Summary of Carry a Chicken in Your Lap
Or Whatever It Takes to Globalize Your Business
Send the wrong people to run your overseas offices, and soon you may not have any overseas offices.
In The Music Man, the 1950s Broadway musical, a chorus of traveling salesmen sings, “You’ve got to know the territory!” in an old-time train car chugging toward Iowa. The drummers’ point is that you’ll never get ahead if you don’t understand the region where you work, its people and its customs. If this is true of rural Iowa, it’s even more true of Bahrain, East Timor or Botswana. Unfortunately, many companies fail to prepare their employees for overseas assignments, or they send people who are completely wrong for the jobs. In this book, international commerce experts Bruce Alan Johnson and R. William Ayres explain what kinds of people are suited for overseas jobs, what kinds are not and the training international employees require. getAbstract recommends this book to executives and managers responsible for overseas assignments and staffing, as well as to anyone who plans to work abroad.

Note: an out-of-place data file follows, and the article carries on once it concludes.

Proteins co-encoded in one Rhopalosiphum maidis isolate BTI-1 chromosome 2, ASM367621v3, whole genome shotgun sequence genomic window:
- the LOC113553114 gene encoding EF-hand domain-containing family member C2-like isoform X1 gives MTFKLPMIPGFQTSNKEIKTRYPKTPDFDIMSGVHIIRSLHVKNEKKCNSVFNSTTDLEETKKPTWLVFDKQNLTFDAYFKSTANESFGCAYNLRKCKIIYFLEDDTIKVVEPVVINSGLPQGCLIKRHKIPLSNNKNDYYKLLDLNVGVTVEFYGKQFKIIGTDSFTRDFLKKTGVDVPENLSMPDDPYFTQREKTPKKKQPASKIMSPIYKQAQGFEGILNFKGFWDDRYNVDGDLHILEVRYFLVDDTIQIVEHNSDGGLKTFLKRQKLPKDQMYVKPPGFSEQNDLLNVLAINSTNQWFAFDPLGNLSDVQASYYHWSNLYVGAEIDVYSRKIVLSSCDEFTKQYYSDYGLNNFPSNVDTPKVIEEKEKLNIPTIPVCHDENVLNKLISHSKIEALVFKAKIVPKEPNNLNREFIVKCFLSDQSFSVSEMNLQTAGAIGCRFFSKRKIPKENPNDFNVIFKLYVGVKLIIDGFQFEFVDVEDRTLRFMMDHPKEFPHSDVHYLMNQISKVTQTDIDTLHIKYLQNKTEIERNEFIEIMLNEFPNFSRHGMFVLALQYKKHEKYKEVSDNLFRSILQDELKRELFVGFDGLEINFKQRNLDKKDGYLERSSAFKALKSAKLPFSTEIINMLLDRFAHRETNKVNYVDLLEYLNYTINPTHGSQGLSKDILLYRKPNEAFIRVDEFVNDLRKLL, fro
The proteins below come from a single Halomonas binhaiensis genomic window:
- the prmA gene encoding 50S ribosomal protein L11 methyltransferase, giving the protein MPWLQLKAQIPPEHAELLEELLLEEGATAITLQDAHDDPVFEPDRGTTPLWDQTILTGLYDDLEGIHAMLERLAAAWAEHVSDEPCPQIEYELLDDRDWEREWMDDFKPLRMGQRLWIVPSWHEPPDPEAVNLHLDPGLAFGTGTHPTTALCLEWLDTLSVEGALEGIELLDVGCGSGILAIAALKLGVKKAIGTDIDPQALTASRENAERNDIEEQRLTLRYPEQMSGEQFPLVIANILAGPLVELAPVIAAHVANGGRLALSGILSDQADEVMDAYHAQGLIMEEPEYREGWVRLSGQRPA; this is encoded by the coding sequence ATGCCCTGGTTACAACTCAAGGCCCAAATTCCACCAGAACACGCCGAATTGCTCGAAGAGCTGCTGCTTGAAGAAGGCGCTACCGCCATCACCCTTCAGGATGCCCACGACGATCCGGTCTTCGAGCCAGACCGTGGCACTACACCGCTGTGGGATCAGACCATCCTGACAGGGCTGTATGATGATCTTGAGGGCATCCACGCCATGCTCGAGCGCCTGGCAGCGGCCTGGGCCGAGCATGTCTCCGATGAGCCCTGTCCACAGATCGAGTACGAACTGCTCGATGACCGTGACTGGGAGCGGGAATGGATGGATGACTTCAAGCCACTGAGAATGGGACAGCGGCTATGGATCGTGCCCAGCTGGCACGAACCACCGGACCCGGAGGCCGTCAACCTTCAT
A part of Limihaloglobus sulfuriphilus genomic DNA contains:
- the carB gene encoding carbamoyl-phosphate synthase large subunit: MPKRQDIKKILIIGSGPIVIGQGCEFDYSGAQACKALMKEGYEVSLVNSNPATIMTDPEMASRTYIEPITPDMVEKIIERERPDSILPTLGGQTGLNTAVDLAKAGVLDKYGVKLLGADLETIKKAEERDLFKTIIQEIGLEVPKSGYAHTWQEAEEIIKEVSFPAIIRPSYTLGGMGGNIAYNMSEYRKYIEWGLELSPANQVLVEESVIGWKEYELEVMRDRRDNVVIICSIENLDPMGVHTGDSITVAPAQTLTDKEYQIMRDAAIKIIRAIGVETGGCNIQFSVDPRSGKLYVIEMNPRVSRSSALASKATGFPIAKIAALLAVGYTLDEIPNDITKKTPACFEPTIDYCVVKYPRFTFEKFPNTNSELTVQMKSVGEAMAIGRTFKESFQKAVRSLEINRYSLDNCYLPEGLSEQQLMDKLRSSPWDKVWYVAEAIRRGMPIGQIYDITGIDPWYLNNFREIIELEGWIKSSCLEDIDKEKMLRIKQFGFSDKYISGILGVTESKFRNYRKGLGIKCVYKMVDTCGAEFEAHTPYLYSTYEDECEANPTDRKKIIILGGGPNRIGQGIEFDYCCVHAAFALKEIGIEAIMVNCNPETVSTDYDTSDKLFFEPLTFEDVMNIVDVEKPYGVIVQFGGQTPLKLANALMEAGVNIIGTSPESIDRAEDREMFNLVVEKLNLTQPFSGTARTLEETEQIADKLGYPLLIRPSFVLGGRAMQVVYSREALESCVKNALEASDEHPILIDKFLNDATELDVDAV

In this summary, you will learn
- Why going global makes sense for North American firms
- Why most foreign job postings fail
- Why you must select the right people to fill international positions
- What qualities to look for in candidates for overseas assignments
About the Authors
Bruce Alan Johnson’s company helps business clients tap international markets, earning them more than $330 million in financial engineering and countertrade programs. R. William Ayres is an academic whose discipline is international relations.
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